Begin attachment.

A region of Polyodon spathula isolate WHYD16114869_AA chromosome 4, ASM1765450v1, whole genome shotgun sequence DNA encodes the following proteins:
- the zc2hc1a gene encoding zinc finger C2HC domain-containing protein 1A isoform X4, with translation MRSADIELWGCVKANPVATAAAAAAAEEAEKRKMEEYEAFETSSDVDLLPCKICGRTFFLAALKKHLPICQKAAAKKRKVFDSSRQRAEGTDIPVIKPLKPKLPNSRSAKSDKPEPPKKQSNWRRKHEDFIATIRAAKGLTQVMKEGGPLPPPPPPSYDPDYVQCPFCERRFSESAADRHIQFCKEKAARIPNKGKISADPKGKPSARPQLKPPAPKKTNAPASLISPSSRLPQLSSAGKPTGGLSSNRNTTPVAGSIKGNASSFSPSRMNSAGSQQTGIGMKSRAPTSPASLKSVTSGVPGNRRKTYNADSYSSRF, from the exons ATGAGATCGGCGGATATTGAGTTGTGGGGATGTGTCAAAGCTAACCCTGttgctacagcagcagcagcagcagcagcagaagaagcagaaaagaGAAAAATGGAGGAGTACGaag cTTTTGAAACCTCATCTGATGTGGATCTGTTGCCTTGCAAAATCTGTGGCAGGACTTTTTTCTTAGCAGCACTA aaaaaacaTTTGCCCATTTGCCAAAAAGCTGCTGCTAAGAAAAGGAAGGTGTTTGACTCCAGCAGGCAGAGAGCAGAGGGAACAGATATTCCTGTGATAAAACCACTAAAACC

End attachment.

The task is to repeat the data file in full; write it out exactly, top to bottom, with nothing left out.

A region of Polyodon spathula isolate WHYD16114869_AA chromosome 4, ASM1765450v1, whole genome shotgun sequence DNA encodes the following proteins:
- the zc2hc1a gene encoding zinc finger C2HC domain-containing protein 1A isoform X4, with translation MRSADIELWGCVKANPVATAAAAAAAEEAEKRKMEEYEAFETSSDVDLLPCKICGRTFFLAALKKHLPICQKAAAKKRKVFDSSRQRAEGTDIPVIKPLKPKLPNSRSAKSDKPEPPKKQSNWRRKHEDFIATIRAAKGLTQVMKEGGPLPPPPPPSYDPDYVQCPFCERRFSESAADRHIQFCKEKAARIPNKGKISADPKGKPSARPQLKPPAPKKTNAPASLISPSSRLPQLSSAGKPTGGLSSNRNTTPVAGSIKGNASSFSPSRMNSAGSQQTGIGMKSRAPTSPASLKSVTSGVPGNRRKTYNADSYSSRF, from the exons ATGAGATCGGCGGATATTGAGTTGTGGGGATGTGTCAAAGCTAACCCTGttgctacagcagcagcagcagcagcagcagaagaagcagaaaagaGAAAAATGGAGGAGTACGaag cTTTTGAAACCTCATCTGATGTGGATCTGTTGCCTTGCAAAATCTGTGGCAGGACTTTTTTCTTAGCAGCACTA aaaaaacaTTTGCCCATTTGCCAAAAAGCTGCTGCTAAGAAAAGGAAGGTGTTTGACTCCAGCAGGCAGAGAGCAGAGGGAACAGATATTCCTGTGATAAAACCACTAAAACC